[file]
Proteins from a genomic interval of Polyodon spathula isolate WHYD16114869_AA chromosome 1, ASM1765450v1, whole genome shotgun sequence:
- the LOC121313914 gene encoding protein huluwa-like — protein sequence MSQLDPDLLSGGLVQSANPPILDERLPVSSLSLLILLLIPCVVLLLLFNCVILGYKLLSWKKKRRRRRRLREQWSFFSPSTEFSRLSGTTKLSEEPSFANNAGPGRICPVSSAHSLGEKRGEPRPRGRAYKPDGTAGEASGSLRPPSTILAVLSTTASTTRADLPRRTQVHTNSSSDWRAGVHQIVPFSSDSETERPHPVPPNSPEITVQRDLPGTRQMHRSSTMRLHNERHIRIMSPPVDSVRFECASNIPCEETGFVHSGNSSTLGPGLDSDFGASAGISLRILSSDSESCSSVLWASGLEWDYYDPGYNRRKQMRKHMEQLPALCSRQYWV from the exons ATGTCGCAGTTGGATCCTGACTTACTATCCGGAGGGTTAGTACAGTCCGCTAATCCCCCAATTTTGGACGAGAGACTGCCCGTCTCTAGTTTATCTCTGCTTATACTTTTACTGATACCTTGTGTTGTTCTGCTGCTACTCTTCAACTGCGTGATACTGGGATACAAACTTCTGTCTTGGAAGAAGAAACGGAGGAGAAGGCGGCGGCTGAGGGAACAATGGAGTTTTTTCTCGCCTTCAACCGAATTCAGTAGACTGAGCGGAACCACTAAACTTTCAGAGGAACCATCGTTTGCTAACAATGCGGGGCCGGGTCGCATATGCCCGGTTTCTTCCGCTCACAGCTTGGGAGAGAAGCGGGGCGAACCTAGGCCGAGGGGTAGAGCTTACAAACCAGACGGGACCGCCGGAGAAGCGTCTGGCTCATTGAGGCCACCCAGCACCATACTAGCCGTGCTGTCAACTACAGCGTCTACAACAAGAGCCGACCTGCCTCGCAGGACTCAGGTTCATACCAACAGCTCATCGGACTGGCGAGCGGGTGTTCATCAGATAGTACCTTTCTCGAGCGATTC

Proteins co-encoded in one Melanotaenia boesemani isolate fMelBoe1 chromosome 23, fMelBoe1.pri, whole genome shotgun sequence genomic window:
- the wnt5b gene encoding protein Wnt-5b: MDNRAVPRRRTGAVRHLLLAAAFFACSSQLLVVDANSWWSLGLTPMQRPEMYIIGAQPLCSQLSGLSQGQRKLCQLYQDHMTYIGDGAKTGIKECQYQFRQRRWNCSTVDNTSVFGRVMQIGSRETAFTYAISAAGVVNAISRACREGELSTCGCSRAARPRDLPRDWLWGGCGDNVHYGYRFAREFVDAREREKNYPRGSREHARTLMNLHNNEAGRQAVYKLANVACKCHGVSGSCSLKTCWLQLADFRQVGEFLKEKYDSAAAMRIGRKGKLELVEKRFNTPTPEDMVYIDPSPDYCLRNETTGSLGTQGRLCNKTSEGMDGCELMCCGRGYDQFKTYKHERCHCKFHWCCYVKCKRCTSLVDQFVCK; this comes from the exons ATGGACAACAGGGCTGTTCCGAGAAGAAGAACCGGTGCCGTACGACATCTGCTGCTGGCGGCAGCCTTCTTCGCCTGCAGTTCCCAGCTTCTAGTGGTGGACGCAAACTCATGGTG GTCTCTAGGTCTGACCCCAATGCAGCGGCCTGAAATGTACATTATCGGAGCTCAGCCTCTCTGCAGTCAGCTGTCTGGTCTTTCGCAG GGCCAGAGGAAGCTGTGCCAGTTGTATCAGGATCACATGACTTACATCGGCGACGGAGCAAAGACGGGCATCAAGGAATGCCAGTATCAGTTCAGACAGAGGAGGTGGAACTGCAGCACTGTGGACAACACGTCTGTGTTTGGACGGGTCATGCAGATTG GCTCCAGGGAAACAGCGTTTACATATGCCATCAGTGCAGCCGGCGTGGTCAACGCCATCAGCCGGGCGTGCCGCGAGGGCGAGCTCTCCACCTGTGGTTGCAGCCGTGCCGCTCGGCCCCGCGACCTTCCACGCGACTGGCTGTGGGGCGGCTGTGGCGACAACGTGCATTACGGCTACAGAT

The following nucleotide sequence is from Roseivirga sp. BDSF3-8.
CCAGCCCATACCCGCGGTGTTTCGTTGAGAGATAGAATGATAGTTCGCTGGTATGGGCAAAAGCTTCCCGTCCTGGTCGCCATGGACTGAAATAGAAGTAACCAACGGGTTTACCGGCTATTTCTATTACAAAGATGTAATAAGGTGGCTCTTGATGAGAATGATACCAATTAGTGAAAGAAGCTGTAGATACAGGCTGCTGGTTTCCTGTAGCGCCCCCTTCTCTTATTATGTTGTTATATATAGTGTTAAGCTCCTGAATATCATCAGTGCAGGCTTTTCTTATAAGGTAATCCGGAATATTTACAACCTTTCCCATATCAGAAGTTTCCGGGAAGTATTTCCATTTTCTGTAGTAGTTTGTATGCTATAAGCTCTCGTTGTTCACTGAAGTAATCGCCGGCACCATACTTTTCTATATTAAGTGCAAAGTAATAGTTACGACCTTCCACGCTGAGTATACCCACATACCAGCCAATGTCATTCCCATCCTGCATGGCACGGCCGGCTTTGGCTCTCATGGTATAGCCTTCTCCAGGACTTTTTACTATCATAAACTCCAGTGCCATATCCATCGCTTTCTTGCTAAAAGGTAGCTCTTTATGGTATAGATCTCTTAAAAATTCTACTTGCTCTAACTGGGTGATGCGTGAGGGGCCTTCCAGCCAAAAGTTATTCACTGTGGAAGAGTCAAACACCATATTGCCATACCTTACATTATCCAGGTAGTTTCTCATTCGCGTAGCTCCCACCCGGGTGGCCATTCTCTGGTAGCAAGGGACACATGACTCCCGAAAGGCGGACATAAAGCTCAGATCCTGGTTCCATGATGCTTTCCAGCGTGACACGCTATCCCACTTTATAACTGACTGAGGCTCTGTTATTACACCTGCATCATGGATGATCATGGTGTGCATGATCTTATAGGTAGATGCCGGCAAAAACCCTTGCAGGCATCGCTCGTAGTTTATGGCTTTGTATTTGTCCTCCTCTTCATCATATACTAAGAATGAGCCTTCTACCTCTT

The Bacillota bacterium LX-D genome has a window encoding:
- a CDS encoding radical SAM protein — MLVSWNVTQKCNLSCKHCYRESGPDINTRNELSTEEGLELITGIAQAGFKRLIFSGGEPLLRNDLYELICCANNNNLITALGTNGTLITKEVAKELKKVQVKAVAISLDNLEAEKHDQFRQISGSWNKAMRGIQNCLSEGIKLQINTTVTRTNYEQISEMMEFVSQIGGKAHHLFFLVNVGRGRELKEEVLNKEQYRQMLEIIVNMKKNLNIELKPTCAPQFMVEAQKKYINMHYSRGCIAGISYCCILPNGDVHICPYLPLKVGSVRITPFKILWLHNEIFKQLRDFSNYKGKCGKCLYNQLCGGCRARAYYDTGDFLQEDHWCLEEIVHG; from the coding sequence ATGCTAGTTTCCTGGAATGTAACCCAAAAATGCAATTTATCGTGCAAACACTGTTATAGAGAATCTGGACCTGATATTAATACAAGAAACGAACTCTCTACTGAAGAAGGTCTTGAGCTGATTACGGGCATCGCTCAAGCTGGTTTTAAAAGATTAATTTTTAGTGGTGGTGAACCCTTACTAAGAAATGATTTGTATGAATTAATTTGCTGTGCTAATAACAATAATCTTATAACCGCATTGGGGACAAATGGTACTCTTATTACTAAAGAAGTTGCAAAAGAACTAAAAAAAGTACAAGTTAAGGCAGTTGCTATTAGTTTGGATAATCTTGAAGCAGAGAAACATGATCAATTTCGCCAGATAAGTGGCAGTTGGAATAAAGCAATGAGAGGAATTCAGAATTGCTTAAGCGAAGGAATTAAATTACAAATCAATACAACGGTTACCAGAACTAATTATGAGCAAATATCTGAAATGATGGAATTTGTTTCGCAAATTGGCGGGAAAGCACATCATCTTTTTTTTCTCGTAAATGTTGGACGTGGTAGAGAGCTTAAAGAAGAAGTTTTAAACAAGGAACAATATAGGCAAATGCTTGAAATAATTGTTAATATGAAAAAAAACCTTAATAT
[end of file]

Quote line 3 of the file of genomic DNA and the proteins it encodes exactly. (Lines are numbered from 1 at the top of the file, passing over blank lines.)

Proteins co-encoded in one Melanotaenia boesemani isolate fMelBoe1 chromosome 23, fMelBoe1.pri, whole genome shotgun sequence genomic window: